by Jon Guze
Senior Fellow, Legal Studies, John Locke Foundation
Today, along with many others, I attended an excellent symposium at Campbell Law School organized by the staff of the Law Review. The topic was what has happened in 2nd Amendment jurisprudence in the ten years since the U.S. Supreme Court’s decision in District of Columbia v. Heller. In that decision, the Court held that the 2nd Amendment protects, not just the right of the states to maintain “well regulated militias,” but also the right of individual Americans to keep and bear arms for their own use and for their own defense.
Leading experts from both sides of the gun control debate participated in a series of panel discussions of:
Heller in the Lower Courts
Heller and Protected Persons
Justice Scalia’s Use of History in Heller
Heller and Public Carry Restrictions
Heller and “Assault Weapons”
Maybe it was just because the event happened to take place on January 2nd, but during the early panels I found myself feeling a bit like Bill Murray’s character in Groundhog Day. Nothing, it seemed, had changed since I first started paying attention to the gun control issue almost forty years ago. The left was still denying that the 2nd Amendment gurantees an individual right to bear arms, and the courts were still upholding gun control laws more than 90% of the time.
Gradually, however, I began to see that some things had changed. It became clear that–notwithstanding the fact that many lower courts are willing to defy the Supreme Court’s holding in Heller–that holding has signifcantly narrowed the range of litigation strategies open to gun control advocates. It also became clear that public support for the 2nd Amendment has been steadily growing and, as a result, the gun control lobby has had to significantly moderate its ambitions. Most striking of all, it became clear that it was the 2nd Amendment advocates who were pushing the debate forward with new and powerful arguments whereas their opponents were scrambling to maintain some sort defense based on old and tired talking points. What’s more, I don’t think I’m the only one who was aware of those changes.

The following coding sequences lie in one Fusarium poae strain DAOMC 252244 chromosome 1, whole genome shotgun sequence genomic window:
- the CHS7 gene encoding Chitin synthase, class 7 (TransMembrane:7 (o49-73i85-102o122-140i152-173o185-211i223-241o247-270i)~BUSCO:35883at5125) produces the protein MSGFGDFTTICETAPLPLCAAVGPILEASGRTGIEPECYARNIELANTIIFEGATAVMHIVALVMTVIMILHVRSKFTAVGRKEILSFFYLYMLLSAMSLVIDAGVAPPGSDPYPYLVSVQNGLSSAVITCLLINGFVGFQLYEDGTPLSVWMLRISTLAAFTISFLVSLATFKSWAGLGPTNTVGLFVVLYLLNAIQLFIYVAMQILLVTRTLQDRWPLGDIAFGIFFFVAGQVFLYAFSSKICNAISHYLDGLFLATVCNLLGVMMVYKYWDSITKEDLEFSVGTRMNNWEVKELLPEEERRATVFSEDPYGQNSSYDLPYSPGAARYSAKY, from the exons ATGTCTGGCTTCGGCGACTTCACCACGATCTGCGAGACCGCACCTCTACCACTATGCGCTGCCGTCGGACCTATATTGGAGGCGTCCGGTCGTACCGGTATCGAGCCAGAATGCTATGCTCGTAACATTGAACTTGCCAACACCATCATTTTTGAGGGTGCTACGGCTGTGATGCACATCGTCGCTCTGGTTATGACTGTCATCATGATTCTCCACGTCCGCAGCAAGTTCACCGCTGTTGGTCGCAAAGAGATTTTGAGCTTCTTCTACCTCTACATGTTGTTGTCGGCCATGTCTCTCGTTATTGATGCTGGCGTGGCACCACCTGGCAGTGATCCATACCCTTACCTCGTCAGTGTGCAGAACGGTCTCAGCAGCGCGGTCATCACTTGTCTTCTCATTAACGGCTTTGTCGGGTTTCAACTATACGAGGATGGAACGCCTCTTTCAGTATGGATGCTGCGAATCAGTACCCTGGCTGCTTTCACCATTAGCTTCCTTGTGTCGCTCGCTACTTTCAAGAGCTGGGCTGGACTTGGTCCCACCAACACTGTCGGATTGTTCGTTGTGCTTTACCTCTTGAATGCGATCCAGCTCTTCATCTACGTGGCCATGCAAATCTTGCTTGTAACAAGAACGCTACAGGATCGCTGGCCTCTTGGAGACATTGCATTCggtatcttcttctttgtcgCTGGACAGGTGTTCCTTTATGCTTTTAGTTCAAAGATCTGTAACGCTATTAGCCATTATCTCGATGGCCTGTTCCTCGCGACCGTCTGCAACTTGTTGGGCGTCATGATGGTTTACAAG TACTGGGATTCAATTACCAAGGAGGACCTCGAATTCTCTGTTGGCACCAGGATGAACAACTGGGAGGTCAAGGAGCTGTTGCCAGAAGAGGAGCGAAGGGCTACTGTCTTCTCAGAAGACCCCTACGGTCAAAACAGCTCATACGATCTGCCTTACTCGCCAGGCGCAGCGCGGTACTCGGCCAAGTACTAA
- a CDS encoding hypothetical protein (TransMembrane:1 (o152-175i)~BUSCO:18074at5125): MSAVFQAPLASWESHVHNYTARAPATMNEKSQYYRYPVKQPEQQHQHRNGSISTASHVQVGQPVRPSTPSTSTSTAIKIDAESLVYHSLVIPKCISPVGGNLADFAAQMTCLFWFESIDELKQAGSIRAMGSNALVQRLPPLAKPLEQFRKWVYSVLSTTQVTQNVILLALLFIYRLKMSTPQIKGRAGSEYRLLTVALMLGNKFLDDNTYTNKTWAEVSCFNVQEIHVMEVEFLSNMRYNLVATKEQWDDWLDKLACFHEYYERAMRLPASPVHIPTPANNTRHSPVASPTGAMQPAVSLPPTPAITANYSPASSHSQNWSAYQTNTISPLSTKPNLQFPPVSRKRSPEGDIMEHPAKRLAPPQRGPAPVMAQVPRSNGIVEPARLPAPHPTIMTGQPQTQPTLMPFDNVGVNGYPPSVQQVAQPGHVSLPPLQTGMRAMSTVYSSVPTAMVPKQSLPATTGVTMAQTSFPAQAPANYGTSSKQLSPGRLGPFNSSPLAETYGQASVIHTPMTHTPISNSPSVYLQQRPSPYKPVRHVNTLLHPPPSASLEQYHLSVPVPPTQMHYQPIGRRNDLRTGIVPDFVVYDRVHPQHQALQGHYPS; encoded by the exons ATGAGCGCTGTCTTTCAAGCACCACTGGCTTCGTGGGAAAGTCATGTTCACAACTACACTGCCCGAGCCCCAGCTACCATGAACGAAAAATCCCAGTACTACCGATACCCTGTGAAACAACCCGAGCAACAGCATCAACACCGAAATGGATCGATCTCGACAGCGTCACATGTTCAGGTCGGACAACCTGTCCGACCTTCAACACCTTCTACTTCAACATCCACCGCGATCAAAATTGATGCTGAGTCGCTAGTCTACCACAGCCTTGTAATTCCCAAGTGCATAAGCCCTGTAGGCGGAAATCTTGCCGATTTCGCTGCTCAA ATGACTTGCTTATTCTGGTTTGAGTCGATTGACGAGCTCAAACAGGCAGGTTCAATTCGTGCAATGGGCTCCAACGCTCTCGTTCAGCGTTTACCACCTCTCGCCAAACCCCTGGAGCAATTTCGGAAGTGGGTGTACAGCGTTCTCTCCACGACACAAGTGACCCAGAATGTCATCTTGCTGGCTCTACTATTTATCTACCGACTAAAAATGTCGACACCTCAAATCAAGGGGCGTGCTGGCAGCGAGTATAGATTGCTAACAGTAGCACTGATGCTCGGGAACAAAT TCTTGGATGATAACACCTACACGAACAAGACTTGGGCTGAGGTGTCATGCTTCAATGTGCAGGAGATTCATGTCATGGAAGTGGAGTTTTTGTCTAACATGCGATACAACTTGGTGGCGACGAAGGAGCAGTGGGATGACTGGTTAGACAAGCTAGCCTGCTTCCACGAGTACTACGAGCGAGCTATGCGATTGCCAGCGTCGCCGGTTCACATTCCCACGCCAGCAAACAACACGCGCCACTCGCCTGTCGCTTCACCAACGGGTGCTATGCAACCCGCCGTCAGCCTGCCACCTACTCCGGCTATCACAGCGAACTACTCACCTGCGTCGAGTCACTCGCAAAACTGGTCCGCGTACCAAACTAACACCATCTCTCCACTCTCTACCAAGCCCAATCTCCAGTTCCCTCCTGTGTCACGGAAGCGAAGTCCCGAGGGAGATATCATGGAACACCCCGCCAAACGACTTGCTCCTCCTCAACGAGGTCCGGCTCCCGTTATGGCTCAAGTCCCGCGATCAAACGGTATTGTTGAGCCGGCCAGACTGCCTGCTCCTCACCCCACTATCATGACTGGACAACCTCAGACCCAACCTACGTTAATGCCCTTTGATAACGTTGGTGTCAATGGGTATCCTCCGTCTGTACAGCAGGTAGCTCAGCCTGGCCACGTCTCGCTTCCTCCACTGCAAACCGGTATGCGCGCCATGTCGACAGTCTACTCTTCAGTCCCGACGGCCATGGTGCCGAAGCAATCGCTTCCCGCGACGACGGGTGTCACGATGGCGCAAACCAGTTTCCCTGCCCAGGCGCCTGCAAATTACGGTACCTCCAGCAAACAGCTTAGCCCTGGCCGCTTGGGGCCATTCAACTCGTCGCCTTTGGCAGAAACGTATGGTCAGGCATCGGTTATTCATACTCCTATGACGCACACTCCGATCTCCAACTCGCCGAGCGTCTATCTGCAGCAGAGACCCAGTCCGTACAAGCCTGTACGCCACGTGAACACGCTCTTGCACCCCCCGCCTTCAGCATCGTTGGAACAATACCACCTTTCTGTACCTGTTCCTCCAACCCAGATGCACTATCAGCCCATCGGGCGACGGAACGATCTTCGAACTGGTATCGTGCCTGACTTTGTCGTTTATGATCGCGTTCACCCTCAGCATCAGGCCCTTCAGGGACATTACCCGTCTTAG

The 2nd Amendment states that, “[T]he right of the people to keep and bear Arms, shall not be infringed. ” (Emphasis added.) In Heller, the Supreme Court interpreted that statement to mean that individuals have a right to keep arms in their homes for self-defense, and, while it didn’t reach the question of whether they also have a right to bear arms in public for the same purpose, the latter would certainly appear to follow logically from the former. Nevertheless, as we learned during the afternoon discussion of public carry restrictions, not a single federal court of appeals that has considered the question has been willing to draw that conclusion.
That being the case, one might have expected the gun control advocates who were present to be pleased by that part of of the program, but they weren’t. On the contrary, I couldn’t help noticing that a group of them who were sitting together in the middle of the auditorium all looked pretty depressed. They looked especially unhappy when Tennessee Law Professor Glenn Reynolds noted that, regardless of what the Constitution may or may not require, more than 40 states have passed “shall issue” laws under which any qualified citizen who wants one can obtain a concealed carry permit. And when SIU Law Professor George Moscary described the extent to which public carriage has become a casually accepted part of everyday life in his part of the country–and suggested that, under those circumstances, “You can’t take guns away from the people of southern Illinois. Just try.”–they looked about as glum as the Democratic Congressional delegation at Tuesday night’s State of the Union address!